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The Neverending Story

The NeverEnding Story

Untruth in Advertising?

I must admit, I was shocked and appalled when I saw the end credits to this film and realized that it does, in fact, have an end. It could have been that same experience at a young age that traumatized me for life.

Now, with the overused jokes aside, I must say that The NeverEnding Story is perhaps the perfect family film. It's about a young boy named Bastian (Barret Oliver), who is a "weirdo" as classified by his schoolmates. He's constantly harassed by the bullies at school, and on one particular occasion, hides from them in a used book store.

After convincing the kid-hating owner that he's a book lover himself, the bitter old man tells him about the book he's currently reading. It's a dangerous book, one that sucks you right into the story. Being a curious young lad, Bastian decides to "borrow" the book and read it for himself.

Once Bastian starts reading the book, it turns into something straight out of Jim Henson's mind, without Jim Henson. It features countless puppets and odd creatures, which all look like something out of a child's imagination. There are gnomes, luck dragons, rock biters, giant turtles, sphinxes, racing snails, and even "stupid bats."

It seems that Fantasia (the land in the book) is being destroyed by the evil "Nothing." The Empress and her people seek out a warrior named Atreyu, a young boy, and the only one who can save them. Atreyu goes on a quest to find a cure for the Empress's illness, which in turn should be able to save Fantasia.

The NeverEnding Story is a nice little fantasy, and one of those guilty pleasures from the 1980s (along with such "classics" as The Goonies and Gremlins). It features countless strange and bizarre creatures, a very fantasy-ish storyline, and top notch (for the time) special effects.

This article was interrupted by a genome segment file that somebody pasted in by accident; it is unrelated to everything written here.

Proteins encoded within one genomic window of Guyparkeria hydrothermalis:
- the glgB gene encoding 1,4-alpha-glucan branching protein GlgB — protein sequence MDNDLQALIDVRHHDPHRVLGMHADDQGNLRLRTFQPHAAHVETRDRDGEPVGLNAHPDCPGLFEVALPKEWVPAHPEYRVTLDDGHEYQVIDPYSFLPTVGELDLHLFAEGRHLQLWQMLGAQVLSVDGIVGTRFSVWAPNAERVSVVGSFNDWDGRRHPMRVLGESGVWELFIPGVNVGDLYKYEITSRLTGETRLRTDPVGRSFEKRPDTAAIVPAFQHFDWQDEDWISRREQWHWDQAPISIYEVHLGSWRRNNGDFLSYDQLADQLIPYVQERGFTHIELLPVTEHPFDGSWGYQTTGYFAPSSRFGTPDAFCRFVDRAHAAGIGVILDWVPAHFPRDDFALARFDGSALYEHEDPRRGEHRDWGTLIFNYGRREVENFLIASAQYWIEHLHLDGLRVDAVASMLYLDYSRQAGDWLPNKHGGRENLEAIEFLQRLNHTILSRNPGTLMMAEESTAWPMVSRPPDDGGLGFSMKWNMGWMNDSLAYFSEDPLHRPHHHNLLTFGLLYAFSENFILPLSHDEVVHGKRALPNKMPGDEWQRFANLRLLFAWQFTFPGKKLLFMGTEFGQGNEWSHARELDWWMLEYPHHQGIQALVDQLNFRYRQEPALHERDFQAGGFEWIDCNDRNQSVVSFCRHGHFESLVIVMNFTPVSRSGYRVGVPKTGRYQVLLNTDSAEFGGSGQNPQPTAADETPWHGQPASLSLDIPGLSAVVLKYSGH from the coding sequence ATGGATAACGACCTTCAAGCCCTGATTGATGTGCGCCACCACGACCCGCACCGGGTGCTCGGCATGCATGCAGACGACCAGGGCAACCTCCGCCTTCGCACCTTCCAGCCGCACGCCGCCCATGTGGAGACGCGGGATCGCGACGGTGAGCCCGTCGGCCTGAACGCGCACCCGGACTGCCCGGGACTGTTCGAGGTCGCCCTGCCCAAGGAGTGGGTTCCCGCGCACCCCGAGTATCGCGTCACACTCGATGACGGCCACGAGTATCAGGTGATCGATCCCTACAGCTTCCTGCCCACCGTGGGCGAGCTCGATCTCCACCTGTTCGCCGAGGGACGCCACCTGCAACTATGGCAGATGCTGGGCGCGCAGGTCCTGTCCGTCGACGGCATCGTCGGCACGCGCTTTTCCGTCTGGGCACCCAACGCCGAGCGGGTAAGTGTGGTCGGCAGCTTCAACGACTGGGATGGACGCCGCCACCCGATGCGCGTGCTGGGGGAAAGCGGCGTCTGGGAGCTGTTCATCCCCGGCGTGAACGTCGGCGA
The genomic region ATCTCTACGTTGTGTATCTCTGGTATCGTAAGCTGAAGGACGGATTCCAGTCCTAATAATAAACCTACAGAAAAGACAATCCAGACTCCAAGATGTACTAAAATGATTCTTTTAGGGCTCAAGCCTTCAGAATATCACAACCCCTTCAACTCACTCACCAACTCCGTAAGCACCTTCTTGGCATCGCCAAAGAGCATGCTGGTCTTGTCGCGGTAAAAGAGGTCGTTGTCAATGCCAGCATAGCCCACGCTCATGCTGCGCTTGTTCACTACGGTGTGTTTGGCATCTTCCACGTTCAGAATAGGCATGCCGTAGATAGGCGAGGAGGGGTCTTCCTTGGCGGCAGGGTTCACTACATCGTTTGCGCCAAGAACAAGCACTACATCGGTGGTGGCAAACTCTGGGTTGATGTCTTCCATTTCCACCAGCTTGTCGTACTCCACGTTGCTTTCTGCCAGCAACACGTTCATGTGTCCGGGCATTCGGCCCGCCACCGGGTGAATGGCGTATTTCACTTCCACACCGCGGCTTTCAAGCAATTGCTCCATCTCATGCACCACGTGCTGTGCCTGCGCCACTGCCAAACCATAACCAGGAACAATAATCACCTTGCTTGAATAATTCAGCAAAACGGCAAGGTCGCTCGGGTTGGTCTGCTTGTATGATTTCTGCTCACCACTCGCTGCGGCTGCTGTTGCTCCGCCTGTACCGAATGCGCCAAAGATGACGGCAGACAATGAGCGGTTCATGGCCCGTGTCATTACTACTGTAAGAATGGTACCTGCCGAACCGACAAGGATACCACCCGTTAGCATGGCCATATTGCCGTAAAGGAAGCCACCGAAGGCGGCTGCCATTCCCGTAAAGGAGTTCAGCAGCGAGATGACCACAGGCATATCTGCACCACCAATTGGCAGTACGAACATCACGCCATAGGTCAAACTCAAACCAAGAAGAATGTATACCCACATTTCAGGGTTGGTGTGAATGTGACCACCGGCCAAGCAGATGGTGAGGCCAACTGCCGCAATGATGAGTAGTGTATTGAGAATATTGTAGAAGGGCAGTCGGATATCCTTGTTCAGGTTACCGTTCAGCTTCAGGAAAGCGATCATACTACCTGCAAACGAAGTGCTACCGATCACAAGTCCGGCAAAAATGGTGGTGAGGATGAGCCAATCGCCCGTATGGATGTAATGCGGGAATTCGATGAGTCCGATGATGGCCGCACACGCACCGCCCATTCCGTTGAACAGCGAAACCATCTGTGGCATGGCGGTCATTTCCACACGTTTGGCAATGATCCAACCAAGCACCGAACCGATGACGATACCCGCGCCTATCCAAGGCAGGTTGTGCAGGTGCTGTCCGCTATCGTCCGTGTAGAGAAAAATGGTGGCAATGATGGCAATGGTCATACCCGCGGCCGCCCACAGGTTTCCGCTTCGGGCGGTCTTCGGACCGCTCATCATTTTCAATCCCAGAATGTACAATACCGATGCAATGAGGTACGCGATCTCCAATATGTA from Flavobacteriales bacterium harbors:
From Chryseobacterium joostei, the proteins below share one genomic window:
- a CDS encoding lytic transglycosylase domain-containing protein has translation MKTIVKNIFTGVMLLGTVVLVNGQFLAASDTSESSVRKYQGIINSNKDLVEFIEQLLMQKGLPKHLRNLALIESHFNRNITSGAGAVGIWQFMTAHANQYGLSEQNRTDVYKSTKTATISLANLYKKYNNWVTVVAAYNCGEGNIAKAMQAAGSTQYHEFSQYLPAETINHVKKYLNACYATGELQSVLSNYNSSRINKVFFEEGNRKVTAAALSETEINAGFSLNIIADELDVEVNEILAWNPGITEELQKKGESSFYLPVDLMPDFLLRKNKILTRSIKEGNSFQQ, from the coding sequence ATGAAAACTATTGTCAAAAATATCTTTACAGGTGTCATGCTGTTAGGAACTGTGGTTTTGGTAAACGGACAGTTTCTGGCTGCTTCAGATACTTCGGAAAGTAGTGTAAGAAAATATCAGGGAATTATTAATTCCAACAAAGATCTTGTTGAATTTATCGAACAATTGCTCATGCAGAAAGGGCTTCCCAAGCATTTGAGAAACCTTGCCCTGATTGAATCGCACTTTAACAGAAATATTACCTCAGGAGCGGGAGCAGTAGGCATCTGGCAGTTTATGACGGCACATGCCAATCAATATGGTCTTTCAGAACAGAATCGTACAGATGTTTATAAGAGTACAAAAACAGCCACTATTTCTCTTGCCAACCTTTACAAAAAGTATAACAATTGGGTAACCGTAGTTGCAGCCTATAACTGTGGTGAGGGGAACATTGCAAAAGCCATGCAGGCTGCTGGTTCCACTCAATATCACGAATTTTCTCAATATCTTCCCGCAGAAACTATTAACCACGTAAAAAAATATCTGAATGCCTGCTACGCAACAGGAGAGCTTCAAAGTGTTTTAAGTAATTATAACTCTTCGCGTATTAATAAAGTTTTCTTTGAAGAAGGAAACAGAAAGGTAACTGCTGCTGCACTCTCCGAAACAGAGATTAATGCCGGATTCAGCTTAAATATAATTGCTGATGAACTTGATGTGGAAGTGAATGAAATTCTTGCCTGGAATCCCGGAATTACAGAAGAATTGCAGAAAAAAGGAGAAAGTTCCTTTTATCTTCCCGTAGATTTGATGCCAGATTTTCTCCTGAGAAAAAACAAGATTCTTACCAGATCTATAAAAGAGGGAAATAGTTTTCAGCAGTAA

This is director Wolfgang Petersen's first English language film, for which he also co-wrote the screenplay. He does a good job of creating a unique world full of imagination. The acting is all good, considering the main characters are children who undoubtedly haven't had much acting experience.

Basically, this is the kind of movie that is entertaining for people of all ages. Of course it looks dated now, but if you can accept it for what it is, it's definitely a lot of fun. I hadn't seen the movie in probably 15 years, but still enjoyed it just as much as I did back then. Plus, at only 92 minutes, it's tolerable for even the most attention-deficient children.

Considering the movie was made in 1984, the picture is phenomenal. It's presented in 1.85:1 anamorphic widescreen, and it looks excellent. The sound, unfortunately, isn't quite as good. You can't really complain though, for such an old film, and the 2.0 surround definitely doesn't sound bad; just not as good as it could (or should) be.

The only extras included are some notes and trivia on the book and its characters, and the original theatrical trailer. The trailer for this movie is perfect for promoting the film: it shows all the fantasy elements of the story, without revealing too much of the plot. It still would have been nice to see some "making-of" stuff though. I think it would have been very interesting for this movie. Oh well.

The NeverEnding Story, from Warner Home Video
92 minutes, anamorphic widescreen (1.85:1) 16X9 enhanced, 2.0 surround
Starring Noah Hathaway, Barret Oliver, Tami Stronach, Patricia Hayes and Sydney Bromley
Produced by Bernd Eichinger and Dieter Geissler
Screenplay by Wolfgang Petersen and Herman Weigel
Directed by Wolfgang Petersen.


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Updated May 13, 2006